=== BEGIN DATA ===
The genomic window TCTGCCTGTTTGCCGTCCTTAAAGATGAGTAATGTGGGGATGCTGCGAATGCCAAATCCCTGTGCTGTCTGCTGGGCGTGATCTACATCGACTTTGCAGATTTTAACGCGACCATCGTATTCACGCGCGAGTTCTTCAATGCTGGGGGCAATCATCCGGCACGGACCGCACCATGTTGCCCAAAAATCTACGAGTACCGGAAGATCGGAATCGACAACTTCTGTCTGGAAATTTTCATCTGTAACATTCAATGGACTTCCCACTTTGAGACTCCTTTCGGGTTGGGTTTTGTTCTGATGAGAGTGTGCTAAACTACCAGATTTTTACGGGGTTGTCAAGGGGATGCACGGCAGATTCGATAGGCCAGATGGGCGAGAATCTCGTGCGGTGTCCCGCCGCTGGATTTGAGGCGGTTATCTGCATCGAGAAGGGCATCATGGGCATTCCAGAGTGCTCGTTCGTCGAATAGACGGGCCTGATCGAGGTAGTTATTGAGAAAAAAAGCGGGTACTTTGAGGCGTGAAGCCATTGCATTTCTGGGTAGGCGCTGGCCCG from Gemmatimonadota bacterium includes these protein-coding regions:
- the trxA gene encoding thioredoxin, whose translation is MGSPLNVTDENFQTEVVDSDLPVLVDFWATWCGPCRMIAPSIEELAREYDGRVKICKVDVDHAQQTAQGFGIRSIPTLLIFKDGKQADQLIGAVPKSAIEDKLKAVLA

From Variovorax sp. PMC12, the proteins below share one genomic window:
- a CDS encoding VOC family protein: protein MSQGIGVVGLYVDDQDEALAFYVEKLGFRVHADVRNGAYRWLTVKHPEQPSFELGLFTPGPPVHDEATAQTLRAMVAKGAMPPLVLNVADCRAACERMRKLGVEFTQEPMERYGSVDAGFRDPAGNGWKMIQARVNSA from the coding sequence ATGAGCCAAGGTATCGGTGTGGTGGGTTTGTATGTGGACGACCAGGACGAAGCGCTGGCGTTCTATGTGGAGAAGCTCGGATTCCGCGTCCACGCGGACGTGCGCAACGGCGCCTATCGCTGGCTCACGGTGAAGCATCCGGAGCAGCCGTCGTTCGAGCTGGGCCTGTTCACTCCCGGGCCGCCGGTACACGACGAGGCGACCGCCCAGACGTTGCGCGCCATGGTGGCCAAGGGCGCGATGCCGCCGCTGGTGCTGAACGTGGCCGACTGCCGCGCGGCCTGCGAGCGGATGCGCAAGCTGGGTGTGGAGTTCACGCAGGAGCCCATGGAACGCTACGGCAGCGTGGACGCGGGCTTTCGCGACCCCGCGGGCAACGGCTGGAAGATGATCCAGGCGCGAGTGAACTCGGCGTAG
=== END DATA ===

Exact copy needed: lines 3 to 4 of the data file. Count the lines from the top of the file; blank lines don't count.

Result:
From Variovorax sp. PMC12, the proteins below share one genomic window:
- a CDS encoding VOC family protein: protein MSQGIGVVGLYVDDQDEALAFYVEKLGFRVHADVRNGAYRWLTVKHPEQPSFELGLFTPGPPVHDEATAQTLRAMVAKGAMPPLVLNVADCRAACERMRKLGVEFTQEPMERYGSVDAGFRDPAGNGWKMIQARVNSA from the coding sequence ATGAGCCAAGGTATCGGTGTGGTGGGTTTGTATGTGGACGACCAGGACGAAGCGCTGGCGTTCTATGTGGAGAAGCTCGGATTCCGCGTCCACGCGGACGTGCGCAACGGCGCCTATCGCTGGCTCACGGTGAAGCATCCGGAGCAGCCGTCGTTCGAGCTGGGCCTGTTCACTCCCGGGCCGCCGGTACACGACGAGGCGACCGCCCAGACGTTGCGCGCCATGGTGGCCAAGGGCGCGATGCCGCCGCTGGTGCTGAACGTGGCCGACTGCCGCGCGGCCTGCGAGCGGATGCGCAAGCTGGGTGTGGAGTTCACGCAGGAGCCCATGGAACGCTACGGCAGCGTGGACGCGGGCTTTCGCGACCCCGCGGGCAACGGCTGGAAGATGATCCAGGCGCGAGTGAACTCGGCGTAG